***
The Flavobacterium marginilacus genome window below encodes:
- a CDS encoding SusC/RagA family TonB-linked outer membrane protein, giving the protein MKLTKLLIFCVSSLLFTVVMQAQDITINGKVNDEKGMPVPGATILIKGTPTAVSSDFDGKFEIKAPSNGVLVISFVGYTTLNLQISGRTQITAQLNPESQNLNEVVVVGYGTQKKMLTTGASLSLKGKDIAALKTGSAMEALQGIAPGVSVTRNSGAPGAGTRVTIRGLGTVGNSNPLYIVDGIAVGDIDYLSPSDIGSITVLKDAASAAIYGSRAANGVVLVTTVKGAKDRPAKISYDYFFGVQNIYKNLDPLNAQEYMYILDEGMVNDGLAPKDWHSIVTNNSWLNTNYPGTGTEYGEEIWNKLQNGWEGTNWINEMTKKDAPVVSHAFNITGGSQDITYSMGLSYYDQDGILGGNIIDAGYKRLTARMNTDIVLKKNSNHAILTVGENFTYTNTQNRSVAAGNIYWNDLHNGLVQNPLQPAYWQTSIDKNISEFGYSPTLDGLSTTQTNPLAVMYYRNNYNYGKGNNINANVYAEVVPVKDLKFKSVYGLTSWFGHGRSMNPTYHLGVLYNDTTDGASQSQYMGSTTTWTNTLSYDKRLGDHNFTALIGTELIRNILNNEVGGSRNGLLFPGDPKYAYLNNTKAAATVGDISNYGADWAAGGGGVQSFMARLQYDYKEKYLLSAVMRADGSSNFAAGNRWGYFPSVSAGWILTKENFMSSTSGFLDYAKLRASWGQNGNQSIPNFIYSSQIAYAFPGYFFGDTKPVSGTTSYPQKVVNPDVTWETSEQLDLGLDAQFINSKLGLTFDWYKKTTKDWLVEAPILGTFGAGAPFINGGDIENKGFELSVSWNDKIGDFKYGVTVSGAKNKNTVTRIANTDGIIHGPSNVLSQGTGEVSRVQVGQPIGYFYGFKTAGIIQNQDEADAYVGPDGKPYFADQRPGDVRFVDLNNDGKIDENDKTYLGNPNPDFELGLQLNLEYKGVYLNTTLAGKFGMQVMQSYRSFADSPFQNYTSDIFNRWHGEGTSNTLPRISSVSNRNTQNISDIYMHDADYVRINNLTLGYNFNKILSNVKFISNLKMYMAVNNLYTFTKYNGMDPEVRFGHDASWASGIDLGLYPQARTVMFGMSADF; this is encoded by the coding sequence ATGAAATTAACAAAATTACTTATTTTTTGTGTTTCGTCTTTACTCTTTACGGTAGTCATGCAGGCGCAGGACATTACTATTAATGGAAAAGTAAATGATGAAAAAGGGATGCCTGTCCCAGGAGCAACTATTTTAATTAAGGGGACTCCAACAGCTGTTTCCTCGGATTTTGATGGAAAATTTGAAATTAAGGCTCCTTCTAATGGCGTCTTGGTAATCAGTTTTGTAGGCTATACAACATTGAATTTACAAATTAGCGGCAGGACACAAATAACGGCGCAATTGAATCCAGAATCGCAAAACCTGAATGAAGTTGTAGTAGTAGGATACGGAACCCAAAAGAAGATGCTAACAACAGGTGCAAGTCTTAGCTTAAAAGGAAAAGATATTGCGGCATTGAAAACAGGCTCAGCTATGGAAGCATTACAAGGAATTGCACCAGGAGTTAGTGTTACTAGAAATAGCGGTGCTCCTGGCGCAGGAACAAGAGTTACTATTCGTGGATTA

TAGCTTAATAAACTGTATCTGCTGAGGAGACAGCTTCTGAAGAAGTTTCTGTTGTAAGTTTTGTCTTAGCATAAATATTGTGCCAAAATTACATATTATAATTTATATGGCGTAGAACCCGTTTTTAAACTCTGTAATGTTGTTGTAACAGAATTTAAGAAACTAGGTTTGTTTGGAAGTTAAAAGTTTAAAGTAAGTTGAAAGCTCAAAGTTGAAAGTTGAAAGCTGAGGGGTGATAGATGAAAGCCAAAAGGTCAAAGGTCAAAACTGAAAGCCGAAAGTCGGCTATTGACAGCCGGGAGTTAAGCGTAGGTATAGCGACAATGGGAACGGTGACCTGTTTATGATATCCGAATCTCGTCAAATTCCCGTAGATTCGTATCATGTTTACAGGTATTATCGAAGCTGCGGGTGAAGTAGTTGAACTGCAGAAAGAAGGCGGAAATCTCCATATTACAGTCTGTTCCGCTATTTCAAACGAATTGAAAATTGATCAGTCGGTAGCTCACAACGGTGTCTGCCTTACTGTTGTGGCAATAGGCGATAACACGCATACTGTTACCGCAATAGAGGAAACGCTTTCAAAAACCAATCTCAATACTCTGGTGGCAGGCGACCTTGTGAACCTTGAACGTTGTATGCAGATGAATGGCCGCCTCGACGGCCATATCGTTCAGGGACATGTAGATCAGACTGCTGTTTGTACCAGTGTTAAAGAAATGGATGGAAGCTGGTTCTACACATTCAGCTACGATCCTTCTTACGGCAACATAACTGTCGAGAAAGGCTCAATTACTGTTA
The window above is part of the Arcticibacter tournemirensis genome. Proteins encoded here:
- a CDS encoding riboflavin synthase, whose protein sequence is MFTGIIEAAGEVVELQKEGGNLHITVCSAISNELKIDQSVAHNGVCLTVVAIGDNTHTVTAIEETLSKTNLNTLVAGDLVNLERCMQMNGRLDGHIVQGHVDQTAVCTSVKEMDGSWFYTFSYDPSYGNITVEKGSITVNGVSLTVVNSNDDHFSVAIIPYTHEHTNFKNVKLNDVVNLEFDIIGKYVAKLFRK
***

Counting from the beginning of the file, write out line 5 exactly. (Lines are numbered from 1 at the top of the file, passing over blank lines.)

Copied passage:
- a CDS encoding riboflavin synthase, whose protein sequence is MFTGIIEAAGEVVELQKEGGNLHITVCSAISNELKIDQSVAHNGVCLTVVAIGDNTHTVTAIEETLSKTNLNTLVAGDLVNLERCMQMNGRLDGHIVQGHVDQTAVCTSVKEMDGSWFYTFSYDPSYGNITVEKGSITVNGVSLTVVNSNDDHFSVAIIPYTHEHTNFKNVKLNDVVNLEFDIIGKYVAKLFRK